obtaining an interest, by a computing device from a requesting entity over a content centric network, wherein the interest includes a location-independent structured name associated with a request for data;
obtaining the data associated with the location-independent structured name;
obtaining a policy associated with the data's location-independent structured name or name prefix;
determining a context for the interest;
determining whether the requesting entity is within a protected space for the obtained data as determined based on the policy and the context, wherein the protected space includes at least an application which is not suspect of having been compromised by an illegitimate user or software, and wherein determining that the requesting entity is within the protected space involves determining that a recent behavior profile for the requesting entity, as determined based in part on the context, is substantially similar to a previous behavior profile for the requesting entity; and
responsive to determining that the requesting entity is within the protected space, forwarding the data to the requesting entity over the content centric network.
2. The method 1, wherein the requesting entity includes one or more of:
a computing node of a computer cluster;
a computing device of an Enterprise environment; and
a software application executed by a computing device.
3. The method of claim 1, further comprising:
responsive to determining that the requesting entity is not within the protected space, requesting for an authorization from the requesting entity.
4. The method of claim 1, further comprising:
responsive to determining that the interest is associated with a blacklisted namespace, blocking the data from being forwarded to the requesting entity.
5. The method of claim 1, wherein determining that the requesting entity is within a protected space involves one or more of:
determining that the requesting entity is a trusted computing device;
determining that the requesting entity is a trusted software application;
determining that the requesting entity is coupled to a trusted computer network; and
determining that the context satisfies the policy's rules.
6. The method of claim 1, further comprising:
selecting a namespace for which to control access;
determining one or more entities which have been provisioned for the namespace;
determining a network topology for the determined entities;
determining one or more interfaces to authorize for the selected namespace; and
generating a policy which authorizes access to the selected namespace, for the provisioned entities, and via the determined interfaces.
7. The method of claim 1, wherein the context includes one or more of:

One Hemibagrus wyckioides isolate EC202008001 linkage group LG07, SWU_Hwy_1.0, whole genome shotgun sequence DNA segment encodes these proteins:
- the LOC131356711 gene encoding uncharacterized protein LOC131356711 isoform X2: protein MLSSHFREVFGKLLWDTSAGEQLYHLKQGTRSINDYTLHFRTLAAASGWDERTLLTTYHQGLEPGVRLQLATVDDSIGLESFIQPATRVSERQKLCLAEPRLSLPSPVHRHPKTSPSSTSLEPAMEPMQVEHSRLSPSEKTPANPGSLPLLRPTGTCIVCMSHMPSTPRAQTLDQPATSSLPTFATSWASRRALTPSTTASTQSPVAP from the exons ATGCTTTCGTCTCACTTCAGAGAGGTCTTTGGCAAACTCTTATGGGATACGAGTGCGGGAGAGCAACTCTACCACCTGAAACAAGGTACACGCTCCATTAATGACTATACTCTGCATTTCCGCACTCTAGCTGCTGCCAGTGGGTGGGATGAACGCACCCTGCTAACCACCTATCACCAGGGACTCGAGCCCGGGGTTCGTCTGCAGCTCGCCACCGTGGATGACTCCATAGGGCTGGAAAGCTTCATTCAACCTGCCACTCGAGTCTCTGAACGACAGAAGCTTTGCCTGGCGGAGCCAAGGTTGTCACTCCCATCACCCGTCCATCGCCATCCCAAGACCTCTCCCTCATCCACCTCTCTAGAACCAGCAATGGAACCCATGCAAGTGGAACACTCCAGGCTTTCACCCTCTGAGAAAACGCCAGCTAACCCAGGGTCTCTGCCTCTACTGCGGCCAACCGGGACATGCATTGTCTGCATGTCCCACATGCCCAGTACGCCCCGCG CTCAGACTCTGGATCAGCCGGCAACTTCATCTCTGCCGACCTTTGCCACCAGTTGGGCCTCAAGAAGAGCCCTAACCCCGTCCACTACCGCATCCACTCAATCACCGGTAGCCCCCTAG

a hardware identifier;
a network address;
a biometric measurement;
a location identifier;
a location trace;
a user behavior;
a network behavior; and
an interest-related behavior.
8. The method of claim 1, wherein obtaining the data associated with the location-independent structured name involves one or more of:
obtaining the data from a local repository; and
forwarding the interest to a remote computing device based on the location-independent structured name.
9. A non-transitory computer-readable storage medium storing instructions that when executed by a computer cause the computer to perform a method, the method comprising:
obtaining an interest, from a requesting entity over a content centric network, wherein the interest includes a location-independent structured name associated with a request for data;
obtaining the data associated with the location-independent structured name;
obtaining a policy associated with the data's location-independent structured name or name prefix;
determining a context for the interest;
determining whether the requesting entity is within a protected space for the obtained data as determined based on the policy and the context, wherein the protected space includes at least an application which is not suspect of having been compromised by an illegitimate user or software, and wherein determining that the requesting entity is within the protected space involves determining that a recent behavior profile for the requesting entity, as determined based in part on the context, is substantially similar to a previous behavior profile for the requesting entity; and
responsive to determining that the requesting entity is within the protected space, forwarding the data to the requesting entity over the content centric network.
10. The storage medium 9, wherein the requesting entity includes one or more of:
a computing node of a computer cluster;
a computing device of an Enterprise environment; and
a software application executed by a computing device.
11. The storage medium of claim 9, wherein the method further comprises:
responsive to determining that the requesting entity is not within the protected space, requesting for an authorization from the requesting entity.
12. The storage medium of claim 9, wherein the method further comprises:
responsive to determining that the interest is associated with a blacklisted namespace, blocking the data from being forwarded to the requesting entity.